LAKELAND — When the Deepwater Horizon oil rig disaster spewed nearly 5 million barrels of oil into the Gulf of Mexico during the spring and summer, sharks were pushed ever closer to shore.
"Some species were almost being herded into some beaches because oil was coming in," said Bob Hueter of Mote Marine Laboratory in Sarasota.
The oil spill pushed sharks toward the beaches in the Panhandle and may have caused an increase in the number of sharks off the Tampa Bay area this summer.
But scientists say not to be fooled by the numbers: Shark populations are on the decline, and the greatest threat has been overfishing.
As the top predators in the ocean, sharks affect everything below them, not only fish but coral reefs and sea grasses.
They have adapted and evolved over the past 400 million years, but heavy fishing pressure in the last two decades of the 20th century heightened concerns among scientists like Hueter that the continuing depletion of sharks would disrupt the entire food chain.
"You can pick almost any shark or ray in Florida waters and make a case for it being in trouble," said University of Florida professor George Burgess, director of the Florida Program for Shark Research in Gainesville.
Quantifying exact shark numbers is not possible. But Hueter, director of the Center for Shark Research at Mote Marine, said shark stocks around Florida have dropped about 50 percent.
Commercial fishing interests dispute scientists' contention that shark populations are in decline.
Russell "Rusty" Hudson of Daytona Beach, a consultant for commercial fishermen, disagrees with the science the National Marine Fisheries Service relies on to set regulations in federal waters, rules that have effectively halted large-scale commercial shark fishing for the past two decades.
"The reality is that the fishermen feel the pressure of being ratcheted down, and the pressure of what we call incomplete science," Hudson said.
For instance, Hudson said sandbar sharks are so prolific 10 to 40 miles off Daytona Beach that they are eating red snapper and amberjack off recreational anglers' hooks as they reel them in.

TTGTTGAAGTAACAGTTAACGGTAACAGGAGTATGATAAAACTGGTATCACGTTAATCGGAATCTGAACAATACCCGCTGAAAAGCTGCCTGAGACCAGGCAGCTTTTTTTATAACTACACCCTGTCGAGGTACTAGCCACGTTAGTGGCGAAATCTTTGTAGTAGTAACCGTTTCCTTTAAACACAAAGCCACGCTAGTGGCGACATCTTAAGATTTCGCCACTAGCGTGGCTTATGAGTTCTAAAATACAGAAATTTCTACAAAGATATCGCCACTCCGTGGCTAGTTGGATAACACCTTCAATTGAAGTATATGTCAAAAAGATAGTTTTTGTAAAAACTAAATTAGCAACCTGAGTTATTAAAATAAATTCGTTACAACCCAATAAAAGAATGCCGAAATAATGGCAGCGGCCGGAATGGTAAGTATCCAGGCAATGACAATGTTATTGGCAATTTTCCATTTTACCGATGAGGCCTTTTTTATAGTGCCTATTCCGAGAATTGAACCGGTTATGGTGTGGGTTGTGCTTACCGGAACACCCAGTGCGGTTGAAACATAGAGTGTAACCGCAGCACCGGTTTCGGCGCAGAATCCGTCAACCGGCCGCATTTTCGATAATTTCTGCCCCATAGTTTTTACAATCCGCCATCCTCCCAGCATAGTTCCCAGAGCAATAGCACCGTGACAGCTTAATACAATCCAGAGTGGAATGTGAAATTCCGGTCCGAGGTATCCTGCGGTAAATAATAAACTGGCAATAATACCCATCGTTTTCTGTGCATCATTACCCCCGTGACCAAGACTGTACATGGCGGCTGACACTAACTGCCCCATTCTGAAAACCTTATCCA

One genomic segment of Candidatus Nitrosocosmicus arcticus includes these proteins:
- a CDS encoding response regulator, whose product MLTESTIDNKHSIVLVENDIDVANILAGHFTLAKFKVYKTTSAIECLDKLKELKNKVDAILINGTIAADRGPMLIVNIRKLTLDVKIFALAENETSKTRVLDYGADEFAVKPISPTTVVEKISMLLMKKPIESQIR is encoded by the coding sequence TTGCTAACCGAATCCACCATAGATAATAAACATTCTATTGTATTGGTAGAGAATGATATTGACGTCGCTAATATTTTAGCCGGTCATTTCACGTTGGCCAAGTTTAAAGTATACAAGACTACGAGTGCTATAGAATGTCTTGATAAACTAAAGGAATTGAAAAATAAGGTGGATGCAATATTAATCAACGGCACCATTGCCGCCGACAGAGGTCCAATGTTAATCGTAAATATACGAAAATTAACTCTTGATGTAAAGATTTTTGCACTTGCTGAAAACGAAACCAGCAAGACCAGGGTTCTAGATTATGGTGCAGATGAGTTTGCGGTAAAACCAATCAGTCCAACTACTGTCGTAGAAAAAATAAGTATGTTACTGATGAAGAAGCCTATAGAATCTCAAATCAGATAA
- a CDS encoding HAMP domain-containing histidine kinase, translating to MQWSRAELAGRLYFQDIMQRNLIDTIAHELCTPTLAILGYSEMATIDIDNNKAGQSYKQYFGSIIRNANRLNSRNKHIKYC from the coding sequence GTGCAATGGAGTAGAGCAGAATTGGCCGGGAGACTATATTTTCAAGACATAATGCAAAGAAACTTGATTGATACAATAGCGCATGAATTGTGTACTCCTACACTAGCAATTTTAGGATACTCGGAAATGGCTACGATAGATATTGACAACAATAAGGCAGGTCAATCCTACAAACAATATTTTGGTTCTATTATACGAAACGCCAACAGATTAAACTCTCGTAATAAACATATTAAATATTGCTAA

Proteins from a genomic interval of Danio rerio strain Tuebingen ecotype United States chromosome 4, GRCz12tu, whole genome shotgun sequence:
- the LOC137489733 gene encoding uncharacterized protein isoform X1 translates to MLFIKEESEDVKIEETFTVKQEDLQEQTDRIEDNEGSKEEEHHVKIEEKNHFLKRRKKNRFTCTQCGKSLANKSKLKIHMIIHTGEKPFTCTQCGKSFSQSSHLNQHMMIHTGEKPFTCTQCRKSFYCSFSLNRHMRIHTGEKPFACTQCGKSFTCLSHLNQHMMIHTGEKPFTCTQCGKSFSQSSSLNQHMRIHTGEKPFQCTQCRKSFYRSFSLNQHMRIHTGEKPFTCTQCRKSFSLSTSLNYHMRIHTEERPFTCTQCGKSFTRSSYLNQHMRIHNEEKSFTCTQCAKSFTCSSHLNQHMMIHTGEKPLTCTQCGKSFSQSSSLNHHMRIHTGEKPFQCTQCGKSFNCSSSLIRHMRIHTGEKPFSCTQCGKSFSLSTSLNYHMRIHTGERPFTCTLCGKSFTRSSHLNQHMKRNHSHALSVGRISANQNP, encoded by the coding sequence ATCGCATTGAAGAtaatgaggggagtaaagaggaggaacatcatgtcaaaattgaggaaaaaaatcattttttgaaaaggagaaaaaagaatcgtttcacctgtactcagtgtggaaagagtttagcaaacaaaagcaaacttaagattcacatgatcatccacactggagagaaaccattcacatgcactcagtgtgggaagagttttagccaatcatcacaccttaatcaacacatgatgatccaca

But Hueter, the Mote Marine researcher, pointed out that sandbar sharks, which accounted for 40 percent of the commercial take in 2000, are a prohibited species now.
John Carlson of the fisheries service said not all sharks in the gulf are dwindling, the blacktip being a prime example of an abundant species.
"There are some populations of sharks which are not in very good shape, but there are some whose populations are sustainable," Carlson said.
Huge hammerheads, as well as bull sharks, are so prevalent at Boca Grande in May and June that charter captains are afraid to lean into the water to release tarpon.
Yet the numbers of some sharks have decreased dramatically, and a boost in population in one area doesn't mean the overall numbers are improving.
Dusky sharks, which Carlson said don't reach maturity until they are 20 years old, have plummeted 80 percent in the gulf. Great hammerhead sharks are down 70 percent since 1980.
"Hammerheads appear to be abundant in focused places like Boca Grande in the springtime when the tarpon are there. But when you look over the breadth of their range, they're not as abundant as they once were," Hueter said.
Sharks get little respect outside the scientific community.
"They're thought to be on the same level as rattlesnakes and mosquitoes. They're something we don't want around because they bite and eat people. There's a lot of people who want to play on that myth and trump up the fear factor on sharks," Hueter said.
They're not hot-button issues in Florida like grouper, red snapper, snook and manatees, yet sharks are critical to the long-term health of seas around the world.
"The public perception of sharks is still an educational process to convince people that No. 1, sharks are in trouble, and No. 2, that they're worth worrying about," Hueter said.
While scientists and commercial fishermen disagree about the status of shark stocks, research has shown what can happen when they disappear.
Hueter said shark populations in the Caribbean have been decimated by overfishing. Studies showed the absence of sustainable shark stocks affected the balance of the entire food chain, down to creatures that ate algae off the reefs. Eventually, the imbalance caused a coral reef to die, Hueter said.
"They're sort of the top dogs of the whole system," Burgess said. "As the top dogs, they influence a lot of what's going on down below them in the food pyramid."
Sharks have survived for 400 million years since the Devonian Period, "the age of fishes," Burgess said.
They are 100 million years older than dinosaurs.
"They're an ancient group, and they're still hanging around because they do what they do pretty good," Burgess said.